As Semeraro pointed out, this was again picked up by Francis in the core document of his papacy, Evangelii Gaudium, published the year of his election, in which he called all structures of the church to be channeled towards evangelization. As such, no reform of the curia would be possible without an “interior reform.”

Semeraro noted that in the Vatican constitution published by Pope Paul VI 1967, he broke with the principle observed since 1588 that curial offices were tied to the college of cardinals, and allowed diocesan bishops to be members of congregations. Francis is going forward, Semeraro said, by allowing lay women and men into these offices.

The writing process

Mellino said the first time the issue of a new constitution was formally suggested was in 2013, during one of the meetings of the council of cardinals.

“The papacy and the central structures of the universal Church need to heed the call to a pastoral conversion,” Melino said, quoting Francis’s Evangelii Gaudium

In this spirit and with this intent, and with the help of the council of cardinals, the pope discussed and reflected at length on this aspect, with the intention of proposing the revision of the Apostolic Constitution, Pastor Bonus, the bishop told reporters. He said Francis listened to the observations, opinions, suggestions, and requests of the heads of dicasteries of the Roman curia, meeting them personally in sessions of the Council of Cardinals, but also holding interdicasterial meetings. He also welcomed opinions and suggestions that came from local bishops.

“It is the fruit of an elaboration that has seen the accomplishment of various passages consistent with the principle of a ‘synodal Church that listens’,” the bishop said.

The bishops from around the world were heard in the process, Mellino said, and they are those who benefit the most from the reforms. 

“The Roman Curia, therefore, does not stand between the pope and the bishops, but precisely places itself at the service of both the pontiff and the bishops,” he added.

Evangelization at the center 

Mellino also said that all dicasteries enjoy equal juridical status and power of governance, so the order in which they appear in Praedicate Evangelium has no juridical effect, with “perhaps” the exception of the first three: Evangelization comes before doctrine, and that is closely followed by the Dicastery for the Service of Charity, one of the new offices introduced by the constitution.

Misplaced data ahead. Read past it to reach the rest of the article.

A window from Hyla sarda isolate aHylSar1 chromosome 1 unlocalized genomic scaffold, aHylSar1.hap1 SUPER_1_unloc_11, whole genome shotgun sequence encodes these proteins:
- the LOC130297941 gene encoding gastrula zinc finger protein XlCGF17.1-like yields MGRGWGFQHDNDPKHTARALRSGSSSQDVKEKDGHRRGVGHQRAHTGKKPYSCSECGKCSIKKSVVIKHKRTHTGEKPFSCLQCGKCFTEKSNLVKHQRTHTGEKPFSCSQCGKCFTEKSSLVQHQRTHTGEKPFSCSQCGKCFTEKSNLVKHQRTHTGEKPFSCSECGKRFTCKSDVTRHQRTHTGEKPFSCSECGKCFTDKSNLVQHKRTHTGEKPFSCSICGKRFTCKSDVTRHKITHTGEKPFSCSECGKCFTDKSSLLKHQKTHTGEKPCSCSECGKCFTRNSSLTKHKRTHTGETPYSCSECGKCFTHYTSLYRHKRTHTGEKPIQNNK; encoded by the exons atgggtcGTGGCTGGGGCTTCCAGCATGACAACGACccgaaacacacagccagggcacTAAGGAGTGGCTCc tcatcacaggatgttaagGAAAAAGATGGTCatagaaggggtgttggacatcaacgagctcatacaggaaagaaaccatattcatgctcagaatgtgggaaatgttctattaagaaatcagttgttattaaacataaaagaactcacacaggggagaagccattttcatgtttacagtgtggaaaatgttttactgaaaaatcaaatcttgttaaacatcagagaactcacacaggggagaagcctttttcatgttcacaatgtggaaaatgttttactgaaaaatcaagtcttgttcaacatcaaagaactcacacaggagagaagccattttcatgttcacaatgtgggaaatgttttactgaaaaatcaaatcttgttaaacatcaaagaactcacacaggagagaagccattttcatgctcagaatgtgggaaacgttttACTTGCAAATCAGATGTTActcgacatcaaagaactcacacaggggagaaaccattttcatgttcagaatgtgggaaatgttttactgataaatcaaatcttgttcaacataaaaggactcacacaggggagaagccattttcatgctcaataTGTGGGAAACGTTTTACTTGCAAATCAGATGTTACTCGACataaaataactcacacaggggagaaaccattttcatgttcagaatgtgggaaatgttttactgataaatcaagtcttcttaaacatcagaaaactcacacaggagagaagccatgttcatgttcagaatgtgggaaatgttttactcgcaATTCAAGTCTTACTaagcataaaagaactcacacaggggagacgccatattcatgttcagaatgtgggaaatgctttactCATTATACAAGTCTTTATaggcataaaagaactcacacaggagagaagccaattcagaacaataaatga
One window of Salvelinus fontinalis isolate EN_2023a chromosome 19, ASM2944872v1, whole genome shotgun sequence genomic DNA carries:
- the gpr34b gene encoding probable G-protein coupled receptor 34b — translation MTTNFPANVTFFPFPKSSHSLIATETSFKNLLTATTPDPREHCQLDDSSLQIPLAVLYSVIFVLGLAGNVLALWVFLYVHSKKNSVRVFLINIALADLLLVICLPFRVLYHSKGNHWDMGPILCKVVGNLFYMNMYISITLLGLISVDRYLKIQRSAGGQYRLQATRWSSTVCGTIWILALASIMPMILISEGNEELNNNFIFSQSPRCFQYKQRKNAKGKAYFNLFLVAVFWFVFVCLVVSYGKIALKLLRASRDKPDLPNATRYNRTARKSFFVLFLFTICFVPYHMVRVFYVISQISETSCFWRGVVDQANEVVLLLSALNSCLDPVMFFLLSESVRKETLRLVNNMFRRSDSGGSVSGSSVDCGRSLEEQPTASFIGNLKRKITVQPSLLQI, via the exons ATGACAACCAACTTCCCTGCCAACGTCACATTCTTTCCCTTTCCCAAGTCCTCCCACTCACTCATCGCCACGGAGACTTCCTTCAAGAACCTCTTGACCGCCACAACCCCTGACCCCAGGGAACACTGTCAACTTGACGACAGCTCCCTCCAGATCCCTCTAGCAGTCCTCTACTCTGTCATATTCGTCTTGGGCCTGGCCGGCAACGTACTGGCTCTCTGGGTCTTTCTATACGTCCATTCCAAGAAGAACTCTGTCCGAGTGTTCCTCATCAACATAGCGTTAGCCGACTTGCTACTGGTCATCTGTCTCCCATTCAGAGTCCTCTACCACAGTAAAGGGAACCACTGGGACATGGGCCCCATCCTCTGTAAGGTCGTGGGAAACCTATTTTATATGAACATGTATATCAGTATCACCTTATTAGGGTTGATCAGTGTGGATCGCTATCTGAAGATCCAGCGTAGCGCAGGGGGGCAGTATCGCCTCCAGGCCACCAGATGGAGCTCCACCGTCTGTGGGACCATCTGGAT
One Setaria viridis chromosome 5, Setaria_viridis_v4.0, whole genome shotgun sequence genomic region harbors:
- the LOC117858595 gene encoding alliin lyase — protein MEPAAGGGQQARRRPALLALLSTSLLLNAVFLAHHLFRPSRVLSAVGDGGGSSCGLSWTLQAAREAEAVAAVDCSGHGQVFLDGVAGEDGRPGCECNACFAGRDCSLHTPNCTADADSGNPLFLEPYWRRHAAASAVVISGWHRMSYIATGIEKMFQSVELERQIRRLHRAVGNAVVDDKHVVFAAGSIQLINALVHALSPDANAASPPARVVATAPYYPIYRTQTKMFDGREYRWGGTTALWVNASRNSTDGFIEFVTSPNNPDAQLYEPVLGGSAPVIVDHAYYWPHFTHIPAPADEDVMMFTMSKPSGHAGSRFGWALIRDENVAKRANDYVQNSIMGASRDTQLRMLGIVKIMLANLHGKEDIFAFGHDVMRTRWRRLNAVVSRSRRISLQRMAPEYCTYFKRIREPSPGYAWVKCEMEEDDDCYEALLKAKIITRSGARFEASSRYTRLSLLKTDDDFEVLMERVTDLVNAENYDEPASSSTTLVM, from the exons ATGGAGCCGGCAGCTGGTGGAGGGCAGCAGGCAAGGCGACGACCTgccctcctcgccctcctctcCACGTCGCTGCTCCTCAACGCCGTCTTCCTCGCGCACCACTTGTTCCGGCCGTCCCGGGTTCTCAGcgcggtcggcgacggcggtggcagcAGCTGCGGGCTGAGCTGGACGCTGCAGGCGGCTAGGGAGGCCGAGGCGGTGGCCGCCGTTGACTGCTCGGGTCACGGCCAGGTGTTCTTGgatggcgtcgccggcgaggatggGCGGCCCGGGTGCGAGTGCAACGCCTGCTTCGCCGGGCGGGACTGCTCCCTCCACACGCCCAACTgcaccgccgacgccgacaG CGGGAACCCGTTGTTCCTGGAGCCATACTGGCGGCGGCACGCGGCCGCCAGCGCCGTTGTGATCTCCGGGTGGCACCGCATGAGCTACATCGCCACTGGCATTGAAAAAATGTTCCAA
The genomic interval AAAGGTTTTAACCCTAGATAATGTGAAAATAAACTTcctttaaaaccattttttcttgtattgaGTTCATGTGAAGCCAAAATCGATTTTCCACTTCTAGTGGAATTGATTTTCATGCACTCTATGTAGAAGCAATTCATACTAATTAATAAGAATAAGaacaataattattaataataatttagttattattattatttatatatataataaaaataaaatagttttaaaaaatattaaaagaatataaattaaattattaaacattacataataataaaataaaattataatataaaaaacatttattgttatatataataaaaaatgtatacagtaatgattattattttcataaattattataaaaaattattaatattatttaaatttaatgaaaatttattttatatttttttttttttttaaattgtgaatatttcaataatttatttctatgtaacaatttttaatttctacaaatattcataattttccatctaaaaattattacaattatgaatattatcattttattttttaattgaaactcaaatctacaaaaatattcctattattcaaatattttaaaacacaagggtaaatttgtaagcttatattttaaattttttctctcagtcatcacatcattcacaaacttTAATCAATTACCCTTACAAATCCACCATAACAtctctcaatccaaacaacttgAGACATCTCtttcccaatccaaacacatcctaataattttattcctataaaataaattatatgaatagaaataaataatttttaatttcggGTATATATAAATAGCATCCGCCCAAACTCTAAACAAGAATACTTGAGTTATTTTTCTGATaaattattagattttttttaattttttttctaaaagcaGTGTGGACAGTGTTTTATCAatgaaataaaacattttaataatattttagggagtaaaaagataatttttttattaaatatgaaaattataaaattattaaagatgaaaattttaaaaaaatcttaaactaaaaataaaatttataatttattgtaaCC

The Dicastery for the Service of Charity replaces the office of the apostolic almoner. Historically, it was an office headed by a bishop who served as the “charitable arm” of the pope in Rome. In 2018, however, it took on greater relevance, when Francis made the man who ran it, Polish prelate Konrad Krajewski, a cardinal. As a dicastery, the reach of this office will no longer be the pope’s backyard but the universal church, “exercising in any part of the world the work of assistance and help” for the poor in the name of the pope.

“The decision to assign the Dicastery for Evangelization the order of precedence makes explicit the missionary perspective in which the general vision of the curial reform was carried out,” Mellino said. “This is in no way intended to place the activity of evangelization before faith in Christ itself. This choice is well understood in the light of the change of epoch which is historically taking place and which inevitably requires the Church to face new challenges, projecting herself towards new frontiers both in the first mission ad gentes and in the new evangelization of peoples who have already received the proclamation of Christ.”

Follow Inés San Martín on Twitter: @inesanma